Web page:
Degeneration of the inner part of the disc tissue manifest itself with a back pain, and is called degenerative disc disease. This condition is different from the herniation of disc tissue (disc herniation). In radiologic MRG examination, analysis of the disc tissue at T2 may show signs with blackening (black disc); and when the degeneration progresses, that blackening in the disc increases and a decrease is observed in the height of the disc between the vertebrae. It’s a painful condition. It is usually at the level of single disk. Diagnosis is made with clinical examinations, MRG scans and discography.
If the painful process of degenerative disc disease persists for a period longer than 6 months, and if the pain cannot be relieved despite physical therapy and epidural steroid injections, surgical intervention may be needed. It is because low back pain is an unsettling condition encountered as a result of a degenerative disc disease that reduces the quality of life. Today, there are two preferred surgical treatment procedures in the world. The first procedure is to make posterior dynamic stabilization between the vertebrae only, where the unhealthy disc is located, while preserving the disc tissue. By this means, the load on the degenerated disc will be eliminated or at least decreased; and therefore, the low back pain will be relieved. In the literature, this procedure has been reported to preserve the disc and achieve a radiological improvement in cases of an unadvanced disc defects. The second procedure is fusion surgery. In this procedure, the degenerated disc tissue is completely removed, and after placing bone tissue or cages in its place, a fusion (freezing) process is carried out. With this intervention, a posterior stabilization again is added to surgery.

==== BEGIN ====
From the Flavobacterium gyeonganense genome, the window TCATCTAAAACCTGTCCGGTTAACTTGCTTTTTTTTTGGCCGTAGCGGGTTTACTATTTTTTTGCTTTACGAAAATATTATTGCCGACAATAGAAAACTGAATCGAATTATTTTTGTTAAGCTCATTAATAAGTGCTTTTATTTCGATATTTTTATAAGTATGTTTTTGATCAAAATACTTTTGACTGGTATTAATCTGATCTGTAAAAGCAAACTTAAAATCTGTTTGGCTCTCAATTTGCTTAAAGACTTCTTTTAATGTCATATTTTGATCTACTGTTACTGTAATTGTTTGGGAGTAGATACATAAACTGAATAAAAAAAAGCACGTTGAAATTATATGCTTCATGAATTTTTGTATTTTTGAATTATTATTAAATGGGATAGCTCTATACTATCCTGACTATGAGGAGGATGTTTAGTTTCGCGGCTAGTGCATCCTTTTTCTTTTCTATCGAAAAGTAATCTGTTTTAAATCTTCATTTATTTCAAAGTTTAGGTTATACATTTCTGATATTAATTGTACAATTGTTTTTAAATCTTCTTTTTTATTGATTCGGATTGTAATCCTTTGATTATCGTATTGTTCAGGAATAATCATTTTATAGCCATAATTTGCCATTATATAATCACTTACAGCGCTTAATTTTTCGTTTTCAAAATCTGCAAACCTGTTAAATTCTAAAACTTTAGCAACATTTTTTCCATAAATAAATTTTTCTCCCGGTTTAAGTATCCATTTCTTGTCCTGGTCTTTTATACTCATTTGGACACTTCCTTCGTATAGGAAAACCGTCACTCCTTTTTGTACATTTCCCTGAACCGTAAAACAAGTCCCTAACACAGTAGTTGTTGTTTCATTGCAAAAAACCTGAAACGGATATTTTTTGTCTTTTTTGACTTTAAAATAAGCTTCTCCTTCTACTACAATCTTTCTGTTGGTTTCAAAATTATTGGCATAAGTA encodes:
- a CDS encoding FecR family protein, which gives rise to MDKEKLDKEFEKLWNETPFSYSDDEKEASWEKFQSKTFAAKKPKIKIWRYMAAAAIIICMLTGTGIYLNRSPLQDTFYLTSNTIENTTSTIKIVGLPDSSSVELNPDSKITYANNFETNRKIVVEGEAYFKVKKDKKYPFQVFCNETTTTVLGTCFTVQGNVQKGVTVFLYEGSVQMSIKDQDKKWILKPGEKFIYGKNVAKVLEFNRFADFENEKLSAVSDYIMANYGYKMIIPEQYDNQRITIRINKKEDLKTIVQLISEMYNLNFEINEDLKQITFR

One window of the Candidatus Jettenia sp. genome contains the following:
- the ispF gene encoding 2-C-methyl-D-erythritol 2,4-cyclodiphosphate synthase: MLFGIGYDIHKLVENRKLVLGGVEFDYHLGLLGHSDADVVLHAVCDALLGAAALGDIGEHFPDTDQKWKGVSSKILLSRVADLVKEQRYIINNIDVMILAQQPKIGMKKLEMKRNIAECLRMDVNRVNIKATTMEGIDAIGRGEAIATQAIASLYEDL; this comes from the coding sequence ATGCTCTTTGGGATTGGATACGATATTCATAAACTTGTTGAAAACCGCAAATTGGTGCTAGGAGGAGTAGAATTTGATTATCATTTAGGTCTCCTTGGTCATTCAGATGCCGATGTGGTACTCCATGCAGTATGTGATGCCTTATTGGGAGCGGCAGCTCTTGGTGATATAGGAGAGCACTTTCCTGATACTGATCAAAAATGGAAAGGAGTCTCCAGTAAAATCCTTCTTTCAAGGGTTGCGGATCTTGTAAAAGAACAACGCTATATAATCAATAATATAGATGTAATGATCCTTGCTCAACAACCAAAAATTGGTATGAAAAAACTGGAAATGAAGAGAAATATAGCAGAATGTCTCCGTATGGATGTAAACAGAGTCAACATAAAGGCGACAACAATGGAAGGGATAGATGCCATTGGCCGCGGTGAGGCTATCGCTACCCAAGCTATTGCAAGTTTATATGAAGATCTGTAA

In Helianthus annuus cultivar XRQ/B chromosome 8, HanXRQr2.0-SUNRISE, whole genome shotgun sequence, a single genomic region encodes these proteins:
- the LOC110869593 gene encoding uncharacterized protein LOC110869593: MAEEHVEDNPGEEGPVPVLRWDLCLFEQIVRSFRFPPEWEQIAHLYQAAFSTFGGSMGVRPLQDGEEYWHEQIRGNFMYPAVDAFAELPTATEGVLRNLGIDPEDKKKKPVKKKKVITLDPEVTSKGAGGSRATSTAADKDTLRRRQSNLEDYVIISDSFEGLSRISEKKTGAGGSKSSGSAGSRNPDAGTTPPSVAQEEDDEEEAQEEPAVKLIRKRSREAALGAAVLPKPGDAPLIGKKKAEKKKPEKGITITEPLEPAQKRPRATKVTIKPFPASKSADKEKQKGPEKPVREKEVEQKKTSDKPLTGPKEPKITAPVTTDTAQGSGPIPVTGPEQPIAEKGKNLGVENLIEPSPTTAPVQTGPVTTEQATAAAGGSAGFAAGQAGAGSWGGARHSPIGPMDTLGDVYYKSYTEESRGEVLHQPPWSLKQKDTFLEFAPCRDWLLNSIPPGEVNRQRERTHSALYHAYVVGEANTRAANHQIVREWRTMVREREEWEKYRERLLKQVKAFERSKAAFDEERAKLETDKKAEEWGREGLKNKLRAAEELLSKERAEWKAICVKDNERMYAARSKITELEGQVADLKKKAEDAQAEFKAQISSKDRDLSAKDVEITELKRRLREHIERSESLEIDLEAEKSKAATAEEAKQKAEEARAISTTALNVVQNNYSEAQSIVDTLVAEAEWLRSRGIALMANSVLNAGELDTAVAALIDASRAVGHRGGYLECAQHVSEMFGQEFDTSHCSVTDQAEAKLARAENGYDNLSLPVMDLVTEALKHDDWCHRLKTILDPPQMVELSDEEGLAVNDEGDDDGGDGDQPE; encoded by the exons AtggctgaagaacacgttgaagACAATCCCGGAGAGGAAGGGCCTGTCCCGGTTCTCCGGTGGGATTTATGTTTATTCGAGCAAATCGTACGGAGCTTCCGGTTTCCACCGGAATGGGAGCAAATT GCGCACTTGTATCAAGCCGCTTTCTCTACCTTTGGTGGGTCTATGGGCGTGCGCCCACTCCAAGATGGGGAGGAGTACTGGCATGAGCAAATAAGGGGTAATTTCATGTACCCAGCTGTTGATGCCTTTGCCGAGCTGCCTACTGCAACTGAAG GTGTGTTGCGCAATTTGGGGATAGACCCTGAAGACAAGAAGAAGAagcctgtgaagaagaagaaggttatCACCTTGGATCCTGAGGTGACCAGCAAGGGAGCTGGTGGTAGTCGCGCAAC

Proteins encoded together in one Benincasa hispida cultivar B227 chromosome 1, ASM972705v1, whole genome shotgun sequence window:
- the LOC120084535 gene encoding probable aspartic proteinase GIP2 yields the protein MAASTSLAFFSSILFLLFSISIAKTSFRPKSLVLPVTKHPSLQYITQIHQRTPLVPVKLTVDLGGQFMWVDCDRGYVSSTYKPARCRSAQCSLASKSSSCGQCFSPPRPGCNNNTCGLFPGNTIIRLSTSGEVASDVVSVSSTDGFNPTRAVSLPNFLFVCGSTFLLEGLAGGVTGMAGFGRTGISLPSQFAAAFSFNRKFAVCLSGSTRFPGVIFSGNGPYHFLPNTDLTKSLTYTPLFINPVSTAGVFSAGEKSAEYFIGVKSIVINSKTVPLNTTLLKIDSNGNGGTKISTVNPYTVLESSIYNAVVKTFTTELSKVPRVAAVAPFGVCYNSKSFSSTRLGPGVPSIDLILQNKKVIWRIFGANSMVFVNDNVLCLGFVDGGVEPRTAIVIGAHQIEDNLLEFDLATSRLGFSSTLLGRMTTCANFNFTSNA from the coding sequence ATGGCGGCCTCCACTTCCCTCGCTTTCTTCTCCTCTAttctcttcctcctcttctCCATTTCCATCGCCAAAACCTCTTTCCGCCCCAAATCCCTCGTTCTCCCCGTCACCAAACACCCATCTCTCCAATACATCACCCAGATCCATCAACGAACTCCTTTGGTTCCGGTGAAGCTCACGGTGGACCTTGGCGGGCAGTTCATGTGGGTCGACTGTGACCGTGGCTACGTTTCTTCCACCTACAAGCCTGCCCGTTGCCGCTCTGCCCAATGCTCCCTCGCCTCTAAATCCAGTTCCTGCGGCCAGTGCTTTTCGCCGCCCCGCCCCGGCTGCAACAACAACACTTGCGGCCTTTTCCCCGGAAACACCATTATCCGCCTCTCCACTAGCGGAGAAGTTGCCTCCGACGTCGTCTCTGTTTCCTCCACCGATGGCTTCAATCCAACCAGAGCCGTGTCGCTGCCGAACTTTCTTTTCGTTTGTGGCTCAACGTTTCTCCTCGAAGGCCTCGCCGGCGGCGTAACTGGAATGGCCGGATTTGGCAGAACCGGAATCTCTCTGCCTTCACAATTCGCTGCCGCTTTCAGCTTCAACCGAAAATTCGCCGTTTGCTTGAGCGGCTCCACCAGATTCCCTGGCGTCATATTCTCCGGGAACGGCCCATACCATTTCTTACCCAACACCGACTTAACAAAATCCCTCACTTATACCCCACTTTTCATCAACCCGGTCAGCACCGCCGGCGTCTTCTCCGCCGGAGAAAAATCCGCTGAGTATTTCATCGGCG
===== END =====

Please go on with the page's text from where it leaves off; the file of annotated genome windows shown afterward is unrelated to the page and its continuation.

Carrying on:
Disk herniations constitute a different condition. In this condition, the tissue called nucleus pulposus in the inner part of the disc tissue may tear the tissue annulus and press the nerve tissues in the canal. In conclusion, it is a condition resulting in loss of strength and/or sensation in the leg or foot. If there is a significant neurological deficit (Severe pain that does not respond to medical treatment, drop foot, urinary incontinence, loss of strength and sensation in both legs) caused by disk herniation, an urgent surgical intervention may be needed; however, in situations other than this, usually a medication and physical therapy are administered for a period of 4-6 weeks, and if an improvement cannot be achieved or if the condition get worse despite these, a surgical intervention may be considered. The microsurgical procedures and discectomy are the standard procedures in surgical treatment.